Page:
December Writing Challenge: Day 7

Instead of a prompt today, I wanted to just write freely about a topic that really important to me: Our future.

Since becoming more than slightly obsessed with the Hamilton musical, my mind has constantly been ruminating on one question: What would our founders and the people who began our country think of us now? What would immigrant Alexander Hamilton think of Republican presidential candidate Donald Trump, who recently stated that if he were to be president, no Muslims would be allowed in this country? How would George Washington respond to warmongers, when he used guerrilla tactics as opposed to facing the British outright?

To excuse racism and bigotry, most people only reference the founding fathers when it comes to legal precedent and interpreting the Constitution. I read opinions that declare: This isn’t what the founding fathers had in mind when they wrote this in 1789! Cars didn’t exist in 1789 either, neither did a wider tolerance for LGBTQ rights or nuclear bombs. Our constitution should represent our country, a living breathing document that is continually evolving and changing as our day-to-day lives change with it. That is not to say that the racism that is so prevalent in our country should be allowed into the permanent narrative. Our country was based on the principles of free speech, and free religion. That a candidate seems to think he can amass a hatred shows how truly un-American he is.

The America that I have grown to appreciate is a place of innovation in both technology and in thought. There are naturally things in our past that would give great cringe to some – can you imagine Hamilton’s reaction to Vietnam or interference in Latin America? But there are also things that really portray what it means to represent this nation. Legalizing same-sex marriage would certainly appeal to Hamilton… But more than that, our fight about racism in the 1960s truly showed that we had problems, but that despite that – we’re working towards solving them. The political activism of the latter half of the 20th century was so alive, that it makes today’s activists seem like walking zombies. Where are the protests? Why are we not dunking tea in harbors?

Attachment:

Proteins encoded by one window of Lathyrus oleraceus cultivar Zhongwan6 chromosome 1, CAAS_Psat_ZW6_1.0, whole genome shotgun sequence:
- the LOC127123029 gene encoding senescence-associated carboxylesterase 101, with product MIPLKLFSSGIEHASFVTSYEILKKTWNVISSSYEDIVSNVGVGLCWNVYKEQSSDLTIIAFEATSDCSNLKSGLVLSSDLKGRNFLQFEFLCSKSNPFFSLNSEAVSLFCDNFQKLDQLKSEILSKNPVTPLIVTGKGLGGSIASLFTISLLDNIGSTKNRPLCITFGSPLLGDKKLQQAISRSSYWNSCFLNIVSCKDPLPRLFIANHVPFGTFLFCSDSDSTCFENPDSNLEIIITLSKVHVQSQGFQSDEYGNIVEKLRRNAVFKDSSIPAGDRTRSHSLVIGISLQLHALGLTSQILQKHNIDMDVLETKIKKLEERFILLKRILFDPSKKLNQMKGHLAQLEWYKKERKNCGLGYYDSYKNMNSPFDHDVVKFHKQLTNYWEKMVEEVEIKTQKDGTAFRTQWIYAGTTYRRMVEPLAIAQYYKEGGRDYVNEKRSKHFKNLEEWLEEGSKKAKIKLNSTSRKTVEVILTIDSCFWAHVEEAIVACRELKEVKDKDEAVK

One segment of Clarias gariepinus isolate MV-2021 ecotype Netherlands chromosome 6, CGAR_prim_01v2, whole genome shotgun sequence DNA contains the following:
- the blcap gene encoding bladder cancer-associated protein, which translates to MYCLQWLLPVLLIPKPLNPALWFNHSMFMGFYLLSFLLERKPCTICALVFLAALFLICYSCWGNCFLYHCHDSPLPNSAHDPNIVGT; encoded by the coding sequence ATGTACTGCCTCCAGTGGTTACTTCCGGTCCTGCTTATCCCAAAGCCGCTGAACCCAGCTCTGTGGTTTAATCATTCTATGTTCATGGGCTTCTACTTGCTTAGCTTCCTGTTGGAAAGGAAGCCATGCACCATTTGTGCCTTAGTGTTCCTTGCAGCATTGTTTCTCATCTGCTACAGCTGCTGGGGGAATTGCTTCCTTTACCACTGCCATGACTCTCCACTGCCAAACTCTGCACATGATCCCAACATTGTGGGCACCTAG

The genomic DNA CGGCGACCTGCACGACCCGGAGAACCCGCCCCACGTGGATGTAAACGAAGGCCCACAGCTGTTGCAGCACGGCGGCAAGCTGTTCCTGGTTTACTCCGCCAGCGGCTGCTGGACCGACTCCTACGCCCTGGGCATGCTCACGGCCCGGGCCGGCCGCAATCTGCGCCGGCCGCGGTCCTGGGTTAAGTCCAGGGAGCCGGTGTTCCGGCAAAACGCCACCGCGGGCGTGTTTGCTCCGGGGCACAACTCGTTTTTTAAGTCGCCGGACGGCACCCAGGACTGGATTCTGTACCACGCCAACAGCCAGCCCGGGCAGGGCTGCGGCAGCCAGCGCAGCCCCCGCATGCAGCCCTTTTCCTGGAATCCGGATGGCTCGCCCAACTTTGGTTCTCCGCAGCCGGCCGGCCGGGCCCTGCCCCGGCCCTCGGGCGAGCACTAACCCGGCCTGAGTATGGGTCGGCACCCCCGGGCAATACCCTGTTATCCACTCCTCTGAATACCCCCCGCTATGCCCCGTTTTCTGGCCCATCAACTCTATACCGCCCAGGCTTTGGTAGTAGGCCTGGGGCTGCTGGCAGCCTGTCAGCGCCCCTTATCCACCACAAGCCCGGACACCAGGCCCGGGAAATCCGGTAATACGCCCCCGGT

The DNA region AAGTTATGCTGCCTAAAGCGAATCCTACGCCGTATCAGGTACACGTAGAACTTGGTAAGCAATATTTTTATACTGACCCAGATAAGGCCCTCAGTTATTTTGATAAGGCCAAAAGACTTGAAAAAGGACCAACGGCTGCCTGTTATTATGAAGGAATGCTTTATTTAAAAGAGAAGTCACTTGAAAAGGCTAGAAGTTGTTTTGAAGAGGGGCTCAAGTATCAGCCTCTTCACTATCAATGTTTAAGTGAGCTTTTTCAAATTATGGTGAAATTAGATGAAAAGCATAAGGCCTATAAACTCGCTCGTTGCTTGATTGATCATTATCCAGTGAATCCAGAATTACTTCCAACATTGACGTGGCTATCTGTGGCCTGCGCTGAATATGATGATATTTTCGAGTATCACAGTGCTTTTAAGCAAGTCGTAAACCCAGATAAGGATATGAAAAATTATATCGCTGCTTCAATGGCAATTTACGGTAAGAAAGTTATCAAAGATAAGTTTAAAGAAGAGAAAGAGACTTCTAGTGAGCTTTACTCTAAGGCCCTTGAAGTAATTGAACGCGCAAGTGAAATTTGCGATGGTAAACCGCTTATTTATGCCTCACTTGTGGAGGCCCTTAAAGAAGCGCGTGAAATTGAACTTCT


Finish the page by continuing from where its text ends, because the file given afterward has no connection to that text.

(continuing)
To come back to my original question, since I’ve strayed: What would they think of us now? I think they would be disappointed. I’m not going to relate this to a specific policy question, since that defeats the purpose somewhat. Instead, I’m going to use the notion of political activism and striving for goals because we believe in them. In the 2012 Presidential election, we had a voter turnout of 54.9%. That is embarrassingly low. Our founders created this country so that its citizens could have the right to choose their governors, and that we could express ourselves through our own free speech and representation. That we believe so little in our own values, and aren’t willing to express ourselves says a lot about what the future brings. When half the population isn’t bothered to come to the polls, there is something grossly incompetent about our structure. We need reform. We need change. And we need it now.

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